Today I had one of those thoughts that's kind of stating the obvious so there's little need to write it down, but it was in response to many people implying it wasn't true so I'm writing it down. It has to do with female characters.

A few months ago, for instance, I came across a thing showing a sort of "evolution" of Disney princesses. How in the early days we had passive girls who waited for their prince like Cinderella and Snow White. Then we had the girls who were proactive but still had stories that still ended with her getting a man like Belle and Ariel, and then we got the girls who were in it for themselves like Mulan and Tiana (who some complain has to get a job when the white girls get to be queens). What strikes me about that is that yes, you can always point out trends in Disney movies, but there's an implication here of the girls improving towards some ideal.

Evolution often gets spoken about that way too, and it's just as wrong there. Like people often think of evolution in terms of nature perfecting something when that's not how it works. It's just branching out into many species that are all workable in their niche. Like people often show charts of earlier versions of horses leading up to the horses we love that are so streamlined and awesome. When really, there used to be many different types of horses across the entire world, and now there's only one. It's a fine type, of course, but the evolutionary tree is not in healthy shape when it's narrowed to one twig. You want to have a lot of different types all doing their thing.

So what does that have to do with Disney princesses or female characters? I feel like they get talked about the same way, as if female characters are competing to be the one representative. Once we find one better than the last she replaces her in this constant search for the character who "gets it right." And I feel like this is something that's more intense when it comes to female character than it is with other minority characters, even though they're facing similar challenges and do get similar criticisms.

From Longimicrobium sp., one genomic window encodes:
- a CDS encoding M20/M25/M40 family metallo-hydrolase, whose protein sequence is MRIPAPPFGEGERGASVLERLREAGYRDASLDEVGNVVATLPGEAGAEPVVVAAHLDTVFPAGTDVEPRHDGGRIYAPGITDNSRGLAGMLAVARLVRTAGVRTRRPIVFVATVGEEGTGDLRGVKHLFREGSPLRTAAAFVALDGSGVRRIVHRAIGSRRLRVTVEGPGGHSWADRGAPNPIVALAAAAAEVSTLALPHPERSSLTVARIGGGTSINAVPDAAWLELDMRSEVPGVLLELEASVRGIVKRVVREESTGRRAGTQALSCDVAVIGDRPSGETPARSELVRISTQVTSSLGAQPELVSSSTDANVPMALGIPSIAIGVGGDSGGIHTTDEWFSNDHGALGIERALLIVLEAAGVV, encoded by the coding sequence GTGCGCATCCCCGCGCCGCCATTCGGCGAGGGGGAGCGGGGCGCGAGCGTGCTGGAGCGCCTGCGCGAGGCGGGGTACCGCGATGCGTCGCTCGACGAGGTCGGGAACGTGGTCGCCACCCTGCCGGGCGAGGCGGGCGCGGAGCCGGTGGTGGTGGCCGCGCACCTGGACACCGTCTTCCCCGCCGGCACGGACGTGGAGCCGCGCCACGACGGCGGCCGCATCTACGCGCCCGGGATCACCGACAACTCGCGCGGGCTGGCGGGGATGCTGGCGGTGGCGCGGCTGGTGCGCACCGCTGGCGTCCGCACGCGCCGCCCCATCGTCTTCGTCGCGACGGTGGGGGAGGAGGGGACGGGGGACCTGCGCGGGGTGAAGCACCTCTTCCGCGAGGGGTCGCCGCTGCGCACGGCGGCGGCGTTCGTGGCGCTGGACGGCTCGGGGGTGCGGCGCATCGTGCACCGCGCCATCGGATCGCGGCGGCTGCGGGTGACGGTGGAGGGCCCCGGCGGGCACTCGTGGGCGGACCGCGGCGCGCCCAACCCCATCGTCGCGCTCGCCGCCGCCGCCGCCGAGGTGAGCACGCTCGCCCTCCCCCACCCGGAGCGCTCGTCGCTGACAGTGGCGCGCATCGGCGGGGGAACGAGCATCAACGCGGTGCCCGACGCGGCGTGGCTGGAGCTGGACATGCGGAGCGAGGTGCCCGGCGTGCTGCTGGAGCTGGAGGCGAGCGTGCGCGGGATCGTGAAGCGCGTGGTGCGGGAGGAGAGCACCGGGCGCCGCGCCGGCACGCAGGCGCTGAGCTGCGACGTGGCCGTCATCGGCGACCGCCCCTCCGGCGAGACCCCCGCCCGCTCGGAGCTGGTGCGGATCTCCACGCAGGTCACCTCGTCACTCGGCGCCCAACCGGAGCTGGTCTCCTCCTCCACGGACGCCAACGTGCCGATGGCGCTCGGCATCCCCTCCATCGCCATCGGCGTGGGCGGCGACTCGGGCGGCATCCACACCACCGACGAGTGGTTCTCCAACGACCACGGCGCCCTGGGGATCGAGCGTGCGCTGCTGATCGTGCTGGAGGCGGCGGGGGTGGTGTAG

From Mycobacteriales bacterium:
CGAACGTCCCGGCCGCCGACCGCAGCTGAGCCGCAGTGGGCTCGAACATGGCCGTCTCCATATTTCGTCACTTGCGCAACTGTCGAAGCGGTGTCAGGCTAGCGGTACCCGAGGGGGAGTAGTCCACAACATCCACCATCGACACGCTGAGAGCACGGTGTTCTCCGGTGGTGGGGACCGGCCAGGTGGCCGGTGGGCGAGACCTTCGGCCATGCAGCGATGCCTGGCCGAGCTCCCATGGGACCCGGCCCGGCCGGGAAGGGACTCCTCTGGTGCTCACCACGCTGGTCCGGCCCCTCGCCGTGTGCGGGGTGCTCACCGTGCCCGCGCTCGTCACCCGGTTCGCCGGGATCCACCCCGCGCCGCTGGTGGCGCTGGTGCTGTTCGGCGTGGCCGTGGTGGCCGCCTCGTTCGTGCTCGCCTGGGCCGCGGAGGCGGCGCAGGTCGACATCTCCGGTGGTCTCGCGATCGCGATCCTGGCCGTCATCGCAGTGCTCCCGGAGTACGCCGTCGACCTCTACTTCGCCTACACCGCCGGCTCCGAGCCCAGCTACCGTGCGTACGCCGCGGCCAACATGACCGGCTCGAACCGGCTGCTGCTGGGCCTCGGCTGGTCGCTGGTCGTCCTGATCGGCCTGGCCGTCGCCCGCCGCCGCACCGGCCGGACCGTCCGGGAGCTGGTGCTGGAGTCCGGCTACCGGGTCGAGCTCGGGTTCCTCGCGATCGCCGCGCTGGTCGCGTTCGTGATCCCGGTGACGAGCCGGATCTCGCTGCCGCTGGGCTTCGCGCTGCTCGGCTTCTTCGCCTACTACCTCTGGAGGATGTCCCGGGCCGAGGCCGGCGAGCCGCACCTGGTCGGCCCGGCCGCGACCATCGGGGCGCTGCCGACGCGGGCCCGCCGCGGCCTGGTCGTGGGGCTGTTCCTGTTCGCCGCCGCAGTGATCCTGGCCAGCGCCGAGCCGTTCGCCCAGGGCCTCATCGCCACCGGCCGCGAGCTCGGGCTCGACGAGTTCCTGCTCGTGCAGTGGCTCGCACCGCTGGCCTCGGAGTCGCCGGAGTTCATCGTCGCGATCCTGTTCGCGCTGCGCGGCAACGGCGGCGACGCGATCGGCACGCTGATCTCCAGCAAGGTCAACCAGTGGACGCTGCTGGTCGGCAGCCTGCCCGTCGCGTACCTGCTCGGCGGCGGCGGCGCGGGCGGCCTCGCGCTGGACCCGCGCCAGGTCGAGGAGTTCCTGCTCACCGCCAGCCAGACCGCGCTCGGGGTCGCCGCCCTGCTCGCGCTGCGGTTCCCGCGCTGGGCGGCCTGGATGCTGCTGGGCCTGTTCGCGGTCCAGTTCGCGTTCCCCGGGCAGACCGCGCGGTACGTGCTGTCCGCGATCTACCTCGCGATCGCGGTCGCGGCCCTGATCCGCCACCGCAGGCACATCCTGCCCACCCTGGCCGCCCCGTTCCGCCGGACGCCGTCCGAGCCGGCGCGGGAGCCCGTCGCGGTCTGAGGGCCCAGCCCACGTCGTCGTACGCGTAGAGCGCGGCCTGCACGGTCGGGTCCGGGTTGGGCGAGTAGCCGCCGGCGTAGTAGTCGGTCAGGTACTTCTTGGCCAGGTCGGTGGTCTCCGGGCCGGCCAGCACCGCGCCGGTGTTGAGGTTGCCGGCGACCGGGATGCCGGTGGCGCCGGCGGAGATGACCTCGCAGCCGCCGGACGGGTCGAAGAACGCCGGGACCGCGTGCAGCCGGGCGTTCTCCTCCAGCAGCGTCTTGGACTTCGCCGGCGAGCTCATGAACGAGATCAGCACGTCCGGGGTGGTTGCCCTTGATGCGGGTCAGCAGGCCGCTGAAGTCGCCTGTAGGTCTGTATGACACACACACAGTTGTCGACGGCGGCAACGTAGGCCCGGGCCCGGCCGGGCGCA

Belle isn't a stage of development leading up to Mulan, she's just a different girl in a different story who has qualities a lot of girls can still relate to and still has lessons to teach. Recently I also saw something lr complaining about Katniss Everdeen and asking when we would get a *good* female heroine (maybe one who was also "strong") which Katniss apparently wasn't in the poster's eyes. I can't talk about that series too well because I'm at this point halfway throught the second book but I really found myself questioning what this person wanted. I mean, some of the criticisms I just didn't agree with. Like one person to me seemed to feel that while Katniss started out strong her strength was undermined by Collins giving her a character arc where she grew and learned. (One person seemed to feel she was always being compared unfavorably to Peeta by other characters and the text but so far I just don't see that at all. And it's even sort of ironic since THG very much uses the modern trope of giving the girl qualities that were historically given to the boy/man and vice versa.)

Anyway, it seems to me that Katniss is a strong character in that she's got a clear personality driven by clear motivations and temperment. She seems like the believable product of her experiences and natural personality, and so far she hasn't done anything that seemed OOC based on what I know of her to serve the plot or whatever. I can't think of any major decisions she's made that weren't her own. Maybe it was unfair, but I did wind up feeling like Katniss was being compared to some ideal where she would always fall short because no character can be everything. You have to pick the limits of the character and the story you're writing (seriously--the themes and ideas of the story are going to inform the characters) and stick to it. It's not that I don't think it's sometimes a good idea to look at trends or limitations that are given to girl characters as a group, but that's different than judging one character.

The reward comes not from finally getting the girl we can all like, but in having a myriad of girls to choose from that encompass tons of different characteristics and flaws. It's just sometimes it feels like when people talk about girl characters instead of looking at them and saying "I love her, I like her, she's okay, she's boring, she's funny, hate her, she bugs me..." it's more saying, "Not her. Not her. Not her. Not her." Of course sometimes you'll get a "Her!" but when you frame it that way there will naturally be other people who say, "Her? WTF? Not her!"
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